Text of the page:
May 27, 2024

All the chatter about the market flying high might cause lots of happiness…or it might cause a lot of worry.

Three decades ago, the Dow Jones Industrial Average was at 3,700, the S&P 500 was at 458, and the Nasdaq Composite Index was at 722. There have been a few bear markets along the way, but today those indexes are 10 times more valuable (or more).

I’ve learned that day-to-day market moves didn’t matter unless I needed my money for income or some other major expense. When you’re forced to sell in down markets, it can be stressful.

A large body of research shows 70% of decisions are based on emotional factors and 30% are based on rational factors. You can throw finances into that bucket.

Emotional investing is when emotions influence investment decisions. “Buy low, sell high,” is a simple concept and one of investing’s most basic tenets. Yet, evidence shows many people suffer from bad investment performance due to emotion.

Here are some ideas to keep your financial emotions in check.

First, remember your overall goals. This helps keep your eyes on the prize.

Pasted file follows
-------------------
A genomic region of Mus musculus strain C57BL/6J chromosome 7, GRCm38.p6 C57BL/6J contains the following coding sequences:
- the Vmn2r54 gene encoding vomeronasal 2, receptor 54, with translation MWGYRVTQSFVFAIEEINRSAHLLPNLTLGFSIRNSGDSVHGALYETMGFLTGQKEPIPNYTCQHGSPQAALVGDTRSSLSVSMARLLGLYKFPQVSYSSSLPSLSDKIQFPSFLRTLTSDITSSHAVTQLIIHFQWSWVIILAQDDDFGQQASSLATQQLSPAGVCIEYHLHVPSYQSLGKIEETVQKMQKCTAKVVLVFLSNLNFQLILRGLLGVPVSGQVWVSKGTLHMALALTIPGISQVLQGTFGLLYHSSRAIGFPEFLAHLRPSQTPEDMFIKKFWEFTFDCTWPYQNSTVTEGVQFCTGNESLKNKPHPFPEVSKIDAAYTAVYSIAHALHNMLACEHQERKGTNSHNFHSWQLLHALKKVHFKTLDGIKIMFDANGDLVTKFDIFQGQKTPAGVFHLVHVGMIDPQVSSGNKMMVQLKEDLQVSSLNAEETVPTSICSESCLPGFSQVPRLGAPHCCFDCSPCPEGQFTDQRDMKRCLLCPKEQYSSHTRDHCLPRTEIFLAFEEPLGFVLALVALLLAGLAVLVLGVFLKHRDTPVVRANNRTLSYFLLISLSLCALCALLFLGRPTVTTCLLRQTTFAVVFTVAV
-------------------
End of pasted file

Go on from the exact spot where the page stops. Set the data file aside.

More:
Next, what is your time horizon? This will influence your choices and reactions to down markets. Losses today don’t matter much if you don’t need the money for 20 years.

Third, your investment allocation should consider your risk tolerance and investing knowledge. You need to know how investments work and when you can get your money back.

Fourth, keep a long-term focus and avoid prioritizing current market noise. A way to help is to diversify your portfolio with non-correlated investments to help reduce volatility and its associated emotions.

Finally, you need liquid cash reserves to provide a sense of comfort during turbulent times and prevent selling in down markets. How much? One rule of thumb is to keep enough to cover three to six months of expenses. Some people want to have enough for three to five years of expenses. The choice is based on your own comfort level. Ask yourself how much you need to help you sleep at night, even if your investments drop in value.

Following these guidelines won’t guarantee success, but it will help you keep your financial emotions in check.